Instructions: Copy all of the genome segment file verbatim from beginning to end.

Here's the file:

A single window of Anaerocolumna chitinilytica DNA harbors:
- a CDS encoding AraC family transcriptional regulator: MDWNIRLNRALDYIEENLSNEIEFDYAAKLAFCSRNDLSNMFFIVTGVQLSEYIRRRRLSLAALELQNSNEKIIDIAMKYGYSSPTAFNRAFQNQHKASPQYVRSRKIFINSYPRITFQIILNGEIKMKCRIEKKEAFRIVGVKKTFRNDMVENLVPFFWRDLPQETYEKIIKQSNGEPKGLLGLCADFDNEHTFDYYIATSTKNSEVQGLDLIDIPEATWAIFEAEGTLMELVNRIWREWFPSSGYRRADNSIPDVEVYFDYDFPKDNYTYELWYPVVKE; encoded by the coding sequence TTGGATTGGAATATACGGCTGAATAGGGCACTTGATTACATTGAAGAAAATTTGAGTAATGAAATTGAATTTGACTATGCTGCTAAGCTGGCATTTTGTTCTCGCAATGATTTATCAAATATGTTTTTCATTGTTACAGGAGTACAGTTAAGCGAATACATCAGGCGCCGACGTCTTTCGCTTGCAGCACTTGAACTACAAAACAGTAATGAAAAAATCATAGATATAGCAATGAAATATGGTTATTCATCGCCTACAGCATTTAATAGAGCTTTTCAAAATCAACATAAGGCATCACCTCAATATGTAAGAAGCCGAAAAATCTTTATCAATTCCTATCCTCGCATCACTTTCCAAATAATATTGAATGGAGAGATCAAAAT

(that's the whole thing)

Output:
A single window of Anaerocolumna chitinilytica DNA harbors:
- a CDS encoding AraC family transcriptional regulator: MDWNIRLNRALDYIEENLSNEIEFDYAAKLAFCSRNDLSNMFFIVTGVQLSEYIRRRRLSLAALELQNSNEKIIDIAMKYGYSSPTAFNRAFQNQHKASPQYVRSRKIFINSYPRITFQIILNGEIKMKCRIEKKEAFRIVGVKKTFRNDMVENLVPFFWRDLPQETYEKIIKQSNGEPKGLLGLCADFDNEHTFDYYIATSTKNSEVQGLDLIDIPEATWAIFEAEGTLMELVNRIWREWFPSSGYRRADNSIPDVEVYFDYDFPKDNYTYELWYPVVKE; encoded by the coding sequence TTGGATTGGAATATACGGCTGAATAGGGCACTTGATTACATTGAAGAAAATTTGAGTAATGAAATTGAATTTGACTATGCTGCTAAGCTGGCATTTTGTTCTCGCAATGATTTATCAAATATGTTTTTCATTGTTACAGGAGTACAGTTAAGCGAATACATCAGGCGCCGACGTCTTTCGCTTGCAGCACTTGAACTACAAAACAGTAATGAAAAAATCATAGATATAGCAATGAAATATGGTTATTCATCGCCTACAGCATTTAATAGAGCTTTTCAAAATCAACATAAGGCATCACCTCAATATGTAAGAAGCCGAAAAATCTTTATCAATTCCTATCCTCGCATCACTTTCCAAATAATATTGAATGGAGAGATCAAAAT